Theresa May is openly contemplating a Brexit “Plan B” amid growing signs that the British Parliament will reject the deal she’s reached with the European Union and try to take charge of what happens next.
On Wednesday, the prime minister suffered her second defeat in two days in the House of Commons, losing control of the timetable for setting out the next steps if – as expected – Parliament votes down her Brexit deal on Jan. 15.
In the aftermath of Wednesday’s defeat, May’s office publicly discussed for the first time what she would do if she loses that critically important vote next Tuesday. “Our intention has always been to respond quickly and provide certainty on the way forward in the event we lose,” her spokesperson, James Slack, told reporters in London. “That is what we will do.”
Slack’s remark is a significant development and a clear sign that May’s team knows she’s losing ground in her battle with Parliament over who controls the direction of Brexit. It followed a defeat on Tuesday when the Commons voted to undermine her preparations for a no-deal exit from the bloc.
It all points to a scenario in which the prime minister, who leads a weak minority government, can’t dictate what happens next, while an emboldened Parliament increasingly asserts its will.
Some in May’s Cabinet welcome that. Business Secretary Greg Clark became the latest senior government figure to signal that a no-deal Brexit was unacceptable. Speaking to the BBC on Thursday, he said the world’s investors were watching the UK with “mounting alarm,” and urged Parliament to be an “active participant” in finding a Brexit compromise.
In recent days, May has been trying to garner support for her deal. She this week met with a group of opposition Labour Party lawmakers in an attempt to win their support on Brexit, according to an official familiar with the matter. That’s in addition to larger group of cross-party lawmakers she met with to discuss their concerns about a no-deal Brexit, as well as smaller groups of Conservatives, the official said.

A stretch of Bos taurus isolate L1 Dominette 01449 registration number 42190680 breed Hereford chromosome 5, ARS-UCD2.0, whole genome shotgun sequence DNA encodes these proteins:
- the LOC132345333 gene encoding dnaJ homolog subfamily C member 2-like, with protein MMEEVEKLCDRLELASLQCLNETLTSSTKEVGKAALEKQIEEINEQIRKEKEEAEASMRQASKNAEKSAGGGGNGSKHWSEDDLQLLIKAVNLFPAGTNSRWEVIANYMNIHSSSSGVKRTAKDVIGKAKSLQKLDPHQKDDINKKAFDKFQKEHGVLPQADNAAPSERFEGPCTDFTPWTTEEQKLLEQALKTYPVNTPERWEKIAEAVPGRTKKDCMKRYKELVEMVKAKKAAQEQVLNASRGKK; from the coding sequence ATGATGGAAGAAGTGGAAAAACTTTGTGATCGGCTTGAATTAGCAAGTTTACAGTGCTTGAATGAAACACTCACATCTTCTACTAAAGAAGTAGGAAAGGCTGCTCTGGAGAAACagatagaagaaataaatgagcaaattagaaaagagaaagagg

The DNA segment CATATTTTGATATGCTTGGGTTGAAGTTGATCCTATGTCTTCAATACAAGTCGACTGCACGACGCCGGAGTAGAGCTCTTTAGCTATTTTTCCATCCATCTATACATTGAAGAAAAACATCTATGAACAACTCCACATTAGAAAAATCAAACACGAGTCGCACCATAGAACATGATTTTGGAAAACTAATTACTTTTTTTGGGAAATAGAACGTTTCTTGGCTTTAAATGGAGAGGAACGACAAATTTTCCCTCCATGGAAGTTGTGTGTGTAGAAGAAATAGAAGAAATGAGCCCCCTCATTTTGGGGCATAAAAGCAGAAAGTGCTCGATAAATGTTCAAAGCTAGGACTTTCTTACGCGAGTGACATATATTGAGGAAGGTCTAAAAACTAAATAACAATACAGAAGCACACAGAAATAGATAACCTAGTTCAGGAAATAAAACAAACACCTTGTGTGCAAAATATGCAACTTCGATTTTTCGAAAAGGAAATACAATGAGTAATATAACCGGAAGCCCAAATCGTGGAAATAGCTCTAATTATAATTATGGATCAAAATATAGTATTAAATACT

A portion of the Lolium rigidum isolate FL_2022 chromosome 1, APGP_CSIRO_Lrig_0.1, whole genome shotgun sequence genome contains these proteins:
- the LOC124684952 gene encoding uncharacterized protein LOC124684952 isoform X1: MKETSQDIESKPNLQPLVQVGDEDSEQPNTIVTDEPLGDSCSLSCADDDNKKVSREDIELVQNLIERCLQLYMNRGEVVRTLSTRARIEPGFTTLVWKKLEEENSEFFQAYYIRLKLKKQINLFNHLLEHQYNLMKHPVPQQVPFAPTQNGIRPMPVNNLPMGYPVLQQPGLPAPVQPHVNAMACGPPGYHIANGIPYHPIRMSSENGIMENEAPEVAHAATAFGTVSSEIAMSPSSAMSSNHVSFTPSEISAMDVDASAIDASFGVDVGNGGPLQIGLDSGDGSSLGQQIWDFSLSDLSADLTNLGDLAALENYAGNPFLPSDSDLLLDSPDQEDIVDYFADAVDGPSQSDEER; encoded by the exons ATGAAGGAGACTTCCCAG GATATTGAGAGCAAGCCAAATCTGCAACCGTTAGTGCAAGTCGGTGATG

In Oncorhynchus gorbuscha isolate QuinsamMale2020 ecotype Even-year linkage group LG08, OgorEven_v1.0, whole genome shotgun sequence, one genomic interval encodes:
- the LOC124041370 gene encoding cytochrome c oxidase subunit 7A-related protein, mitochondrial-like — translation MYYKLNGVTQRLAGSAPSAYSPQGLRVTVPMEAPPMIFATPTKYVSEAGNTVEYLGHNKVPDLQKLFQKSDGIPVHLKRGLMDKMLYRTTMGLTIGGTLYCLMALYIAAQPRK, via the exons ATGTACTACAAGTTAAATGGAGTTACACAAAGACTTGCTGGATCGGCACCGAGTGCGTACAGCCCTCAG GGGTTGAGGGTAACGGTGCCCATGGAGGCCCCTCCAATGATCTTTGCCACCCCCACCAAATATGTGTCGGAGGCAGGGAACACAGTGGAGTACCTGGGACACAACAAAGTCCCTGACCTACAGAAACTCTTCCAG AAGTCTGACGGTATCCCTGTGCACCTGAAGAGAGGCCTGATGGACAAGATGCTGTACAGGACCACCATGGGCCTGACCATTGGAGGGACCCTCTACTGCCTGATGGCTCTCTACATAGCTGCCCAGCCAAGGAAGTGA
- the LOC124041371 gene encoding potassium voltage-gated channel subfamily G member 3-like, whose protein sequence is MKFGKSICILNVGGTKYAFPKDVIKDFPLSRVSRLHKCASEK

However, the number of Labour members willing to risk their party’s fury in order to support May’s deal as it stands isn’t close to the number of Conservatives publicly committed to voting against it. Only a significant shift by the prime minister, for instance accepting a customs union with the EU, would have any chance of doing that.
That would outrage Brexit-supporting Conservatives, but there are signs that the rest of the party is losing patience with them. Speaking in Parliament on Wednesday evening, Tory Paul Masterton said that, having accepted that his side lost in the Brexit referendum, he had been willing to compromise.
“The deal before us is as far as I am prepared to go,” he said. “If some of my colleagues want to blow this up in pursuit of an ideologically purist fantasy, fine. Go ahead. But I am done. Would it not be something if, when the history books are written, it emerged that it was owing to the arrogance and belligerence of the hardline Brexiteers in refusing to compromise that, rather than ending up with this imperfect Brexit, they ended up with no Brexit at all?”
The Parliamentary defeats of recent days – and the willingness of Cabinet ministers to publicly discuss their preferences – show that the prime minister is losing control of the process.
The Labour Party is seeking to leverage her weakness, with its leader, Jeremy Corbyn, set to deliver a major speech on Brexit on Thursday in which he’ll call for a general election if May loses next week’s vote.
“If the government cannot pass its most important legislation, then there must be a general election at the earliest opportunity,” Corbyn will say, according to extracts of his speech emailed by his party. “A government that cannot get its business through the House of Commons is no government at all.”
With fewer than 80 days until the UK is due to leave the EU, time is running out to secure an agreement and avoid what businesses and pro-European politicians fear will be a costly no-deal exit.
If the UK tumbles out of the bloc on March 29 without any new trading partnership in place, official analysis suggests the impact could trigger a recession, with the pound falling by as much as 25 percent and house prices by as much 30 percent.
Officially, May has not given up hope of winning the backing of the Commons for the divorce agreement she negotiated over 18 months of talks with the EU. But she was forced to cancel a plan to put the deal to a vote in December because she said she was sure it would be defeated. In the month since, little seems to have changed to suggest that she’ll win.
Read more detail on all Wednesday’s key developments, as they happened
Against that backdrop, May offered a series of concessions Wednesday intended to help win over a few critics to support her plan.